On the 6th of April, 2021, The Bhartiya Janata Party celebrated 41 years of its inception. The year 2014 had marked the beginning of a new era for the party as the Narendra Modi-led government came to power, paving the way for a new India with the promise of “Acche din”. Or so it seemed. The last seven years have been a crucial turning point in Indian history as the very concepts of democracy, secularity, and freedom of speech have come under direct threat and the one of the heaviest burdens of this rests upon the significantly altered sphere of Indian education.
Nelson Mandela once said- “Education is the most powerful weapon which you can use to change the world.”
However, recent policy decisions made by the Indian Central Government have exhibited that conversely, with means and motive, education can also serve as a lethal political weapon. In the wake of their 41st Foundation Day and with the decisive 2021 West Bengal Elections underway, it is a good time to examine the contentious relationship between the ruling party and educational institutes; in particular, eminent Indian universities and its students.
Policy implementation has never been the BJP’s strong suit, be it the disastrous demonetisation of 2016, or the failure of the Goods and Services Tax (GST) of 2017, for starters. Yet nothing could have prepared India for what was to follow. On 29th July, 2020, in an appalling violation of protocol, the National Education Policy (NEP) was approved by the Union Cabinet, without being presented in the Parliament for discussion. This move sparked immense controversy and has forced us to face a serious question: Why is there a sudden, substantial interference in schools and colleges by the BJP? What does it mean for the youth and their academic futures? Hence, there is an urgent need to demand a meticulous enquiry into the consequences of the landmark changes in the educational structure as well as its long-term side effects.
A growing concern among critics is the fear that the NEP may be misused by the government to propagate its Hindu Nationalist agenda. While there are several grey areas that need to be addressed, one of the major red flags is the portion which mentions that the medium of instruction in schools must be the respective regional languages of states and that English must not be introduced before Class 5. Further, tremendous emphasis has been given to the revival of Sanskrit, citing it as an “enriching, important option”.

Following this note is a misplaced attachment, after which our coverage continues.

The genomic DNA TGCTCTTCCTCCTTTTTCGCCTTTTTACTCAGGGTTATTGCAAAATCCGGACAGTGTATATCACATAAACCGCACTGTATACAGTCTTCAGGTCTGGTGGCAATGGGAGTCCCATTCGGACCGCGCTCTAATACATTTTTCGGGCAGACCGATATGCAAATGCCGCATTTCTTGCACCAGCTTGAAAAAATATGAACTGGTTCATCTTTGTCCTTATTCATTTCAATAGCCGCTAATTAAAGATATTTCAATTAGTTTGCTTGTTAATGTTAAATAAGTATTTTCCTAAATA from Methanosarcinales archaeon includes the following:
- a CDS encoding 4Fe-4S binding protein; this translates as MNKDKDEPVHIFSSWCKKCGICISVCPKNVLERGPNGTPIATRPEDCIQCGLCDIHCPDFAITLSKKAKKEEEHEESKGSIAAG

Thus, in an implausible attempt to de-westernise the educational framework, and reinstil the predominance of indigenous languages, the NEP fails to recognise the necessity to keep up with the times and why well-planned, holistic educational goals, in line with international academic standards are the need of the hour. While preserving tradition and culture is important, it must not give way to the concerning obsession that consumes the BJP- the blind race to restore India to its former Hindu glory, even if it comes at the cost of its citizens’ well being and interests. For when a country turns to its past not to learn from its mistakes or honour its achievements, but to revive it and force it into the present, there is little room for doubt that its development will be stunted and it will struggle to establish itself at par with other countries of the global order.
Moreover, the ruling party has been known to rewrite textbooks to refocus history upon its own founders and supporters and to further their own ideologies. They claim to want to take India back to its pre-Mughal invasion era, pre-British rule splendour and eventually establish a Hindu state. However, the Modi-led government either refuses to or is incapable of comprehending that history holds the intrinsic truth in itself, even when tampered with. These events are what shaped our country and they form an undeniable part of the rich heritage that we proudly call ours. Thus, this crude imposition of Hindu purism and primacy upon a population as heterogeneous and diverse as ours, is not just a gross defilement of the constitutional rights of its people but also a menace to the very essence of what India stands for.